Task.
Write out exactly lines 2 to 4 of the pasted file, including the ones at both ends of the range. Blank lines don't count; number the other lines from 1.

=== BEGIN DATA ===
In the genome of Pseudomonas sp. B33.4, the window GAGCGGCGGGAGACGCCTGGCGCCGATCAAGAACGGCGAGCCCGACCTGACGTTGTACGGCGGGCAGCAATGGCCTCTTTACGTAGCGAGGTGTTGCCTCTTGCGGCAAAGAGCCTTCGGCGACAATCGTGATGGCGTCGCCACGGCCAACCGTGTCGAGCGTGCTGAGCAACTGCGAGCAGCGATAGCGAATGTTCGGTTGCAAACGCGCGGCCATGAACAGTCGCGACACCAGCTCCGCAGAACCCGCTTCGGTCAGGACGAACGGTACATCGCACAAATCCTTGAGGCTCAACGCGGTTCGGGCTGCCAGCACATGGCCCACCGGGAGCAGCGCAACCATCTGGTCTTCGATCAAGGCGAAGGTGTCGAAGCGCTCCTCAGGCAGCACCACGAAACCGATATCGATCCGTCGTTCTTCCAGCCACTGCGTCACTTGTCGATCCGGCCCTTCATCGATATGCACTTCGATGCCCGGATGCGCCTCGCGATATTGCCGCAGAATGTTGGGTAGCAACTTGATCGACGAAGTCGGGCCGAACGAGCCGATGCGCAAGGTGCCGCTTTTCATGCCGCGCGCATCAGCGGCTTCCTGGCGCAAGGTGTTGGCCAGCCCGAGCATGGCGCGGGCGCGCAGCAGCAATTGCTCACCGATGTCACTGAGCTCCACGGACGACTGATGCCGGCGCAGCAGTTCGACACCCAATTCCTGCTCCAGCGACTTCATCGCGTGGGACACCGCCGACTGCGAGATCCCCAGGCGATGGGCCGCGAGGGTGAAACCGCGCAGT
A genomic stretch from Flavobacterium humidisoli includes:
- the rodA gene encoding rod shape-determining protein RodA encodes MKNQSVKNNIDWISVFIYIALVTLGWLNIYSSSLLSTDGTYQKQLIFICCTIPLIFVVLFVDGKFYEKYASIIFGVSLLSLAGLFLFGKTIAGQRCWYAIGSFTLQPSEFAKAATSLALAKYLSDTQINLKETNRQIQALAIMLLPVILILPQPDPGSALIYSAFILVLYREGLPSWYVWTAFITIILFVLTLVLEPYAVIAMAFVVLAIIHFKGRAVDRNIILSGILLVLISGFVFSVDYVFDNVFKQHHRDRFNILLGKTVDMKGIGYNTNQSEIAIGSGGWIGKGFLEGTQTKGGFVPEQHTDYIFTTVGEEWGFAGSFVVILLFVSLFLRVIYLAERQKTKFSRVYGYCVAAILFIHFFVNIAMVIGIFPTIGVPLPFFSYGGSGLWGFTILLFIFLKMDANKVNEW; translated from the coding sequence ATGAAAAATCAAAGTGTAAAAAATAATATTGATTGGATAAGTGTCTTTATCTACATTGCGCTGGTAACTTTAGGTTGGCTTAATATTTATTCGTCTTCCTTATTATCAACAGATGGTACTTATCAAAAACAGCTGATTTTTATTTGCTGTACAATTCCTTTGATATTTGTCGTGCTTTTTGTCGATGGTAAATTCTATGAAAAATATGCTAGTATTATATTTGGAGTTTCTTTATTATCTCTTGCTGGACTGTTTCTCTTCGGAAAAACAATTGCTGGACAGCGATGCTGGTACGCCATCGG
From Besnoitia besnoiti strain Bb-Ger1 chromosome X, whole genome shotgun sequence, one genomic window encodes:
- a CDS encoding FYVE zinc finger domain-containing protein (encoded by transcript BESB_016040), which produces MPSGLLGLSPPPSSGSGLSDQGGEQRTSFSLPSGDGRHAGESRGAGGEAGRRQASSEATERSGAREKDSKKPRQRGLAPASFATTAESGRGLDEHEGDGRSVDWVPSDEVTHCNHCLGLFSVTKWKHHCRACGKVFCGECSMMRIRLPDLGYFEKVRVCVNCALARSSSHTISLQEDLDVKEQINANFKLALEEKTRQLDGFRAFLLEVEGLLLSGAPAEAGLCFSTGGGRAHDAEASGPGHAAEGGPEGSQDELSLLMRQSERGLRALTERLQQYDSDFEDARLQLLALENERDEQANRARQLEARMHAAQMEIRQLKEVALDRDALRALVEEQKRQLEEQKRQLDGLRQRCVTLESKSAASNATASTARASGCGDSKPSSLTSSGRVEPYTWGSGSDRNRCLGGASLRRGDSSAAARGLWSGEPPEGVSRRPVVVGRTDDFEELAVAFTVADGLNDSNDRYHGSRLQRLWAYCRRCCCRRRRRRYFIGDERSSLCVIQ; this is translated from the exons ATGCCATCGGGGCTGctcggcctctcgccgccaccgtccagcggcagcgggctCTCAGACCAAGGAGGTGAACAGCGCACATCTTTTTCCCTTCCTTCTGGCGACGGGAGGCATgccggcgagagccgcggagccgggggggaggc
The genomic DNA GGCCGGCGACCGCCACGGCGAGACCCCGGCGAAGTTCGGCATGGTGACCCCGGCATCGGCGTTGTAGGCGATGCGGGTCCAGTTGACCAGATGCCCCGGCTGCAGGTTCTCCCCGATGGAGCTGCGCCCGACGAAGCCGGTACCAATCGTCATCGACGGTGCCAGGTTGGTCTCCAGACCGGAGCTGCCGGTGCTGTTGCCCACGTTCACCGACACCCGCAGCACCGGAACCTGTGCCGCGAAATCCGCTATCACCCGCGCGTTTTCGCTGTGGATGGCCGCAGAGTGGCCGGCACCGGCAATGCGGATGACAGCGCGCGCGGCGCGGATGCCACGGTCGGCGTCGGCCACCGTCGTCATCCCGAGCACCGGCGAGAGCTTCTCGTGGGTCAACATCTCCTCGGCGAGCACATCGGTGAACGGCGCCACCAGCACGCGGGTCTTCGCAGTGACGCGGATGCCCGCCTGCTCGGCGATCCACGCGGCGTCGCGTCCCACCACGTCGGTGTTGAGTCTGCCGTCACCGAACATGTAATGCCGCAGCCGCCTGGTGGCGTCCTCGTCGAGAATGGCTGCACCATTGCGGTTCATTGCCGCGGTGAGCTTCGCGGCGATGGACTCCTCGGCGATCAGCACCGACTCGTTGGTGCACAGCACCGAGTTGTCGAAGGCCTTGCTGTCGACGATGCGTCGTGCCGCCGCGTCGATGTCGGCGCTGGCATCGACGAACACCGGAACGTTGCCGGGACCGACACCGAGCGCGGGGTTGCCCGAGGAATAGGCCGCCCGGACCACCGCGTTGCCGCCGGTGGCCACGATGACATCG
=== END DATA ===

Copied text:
A genomic stretch from Flavobacterium humidisoli includes:
- the rodA gene encoding rod shape-determining protein RodA encodes MKNQSVKNNIDWISVFIYIALVTLGWLNIYSSSLLSTDGTYQKQLIFICCTIPLIFVVLFVDGKFYEKYASIIFGVSLLSLAGLFLFGKTIAGQRCWYAIGSFTLQPSEFAKAATSLALAKYLSDTQINLKETNRQIQALAIMLLPVILILPQPDPGSALIYSAFILVLYREGLPSWYVWTAFITIILFVLTLVLEPYAVIAMAFVVLAIIHFKGRAVDRNIILSGILLVLISGFVFSVDYVFDNVFKQHHRDRFNILLGKTVDMKGIGYNTNQSEIAIGSGGWIGKGFLEGTQTKGGFVPEQHTDYIFTTVGEEWGFAGSFVVILLFVSLFLRVIYLAERQKTKFSRVYGYCVAAILFIHFFVNIAMVIGIFPTIGVPLPFFSYGGSGLWGFTILLFIFLKMDANKVNEW; translated from the coding sequence ATGAAAAATCAAAGTGTAAAAAATAATATTGATTGGATAAGTGTCTTTATCTACATTGCGCTGGTAACTTTAGGTTGGCTTAATATTTATTCGTCTTCCTTATTATCAACAGATGGTACTTATCAAAAACAGCTGATTTTTATTTGCTGTACAATTCCTTTGATATTTGTCGTGCTTTTTGTCGATGGTAAATTCTATGAAAAATATGCTAGTATTATATTTGGAGTTTCTTTATTATCTCTTGCTGGACTGTTTCTCTTCGGAAAAACAATTGCTGGACAGCGATGCTGGTACGCCATCGG
From Besnoitia besnoiti strain Bb-Ger1 chromosome X, whole genome shotgun sequence, one genomic window encodes: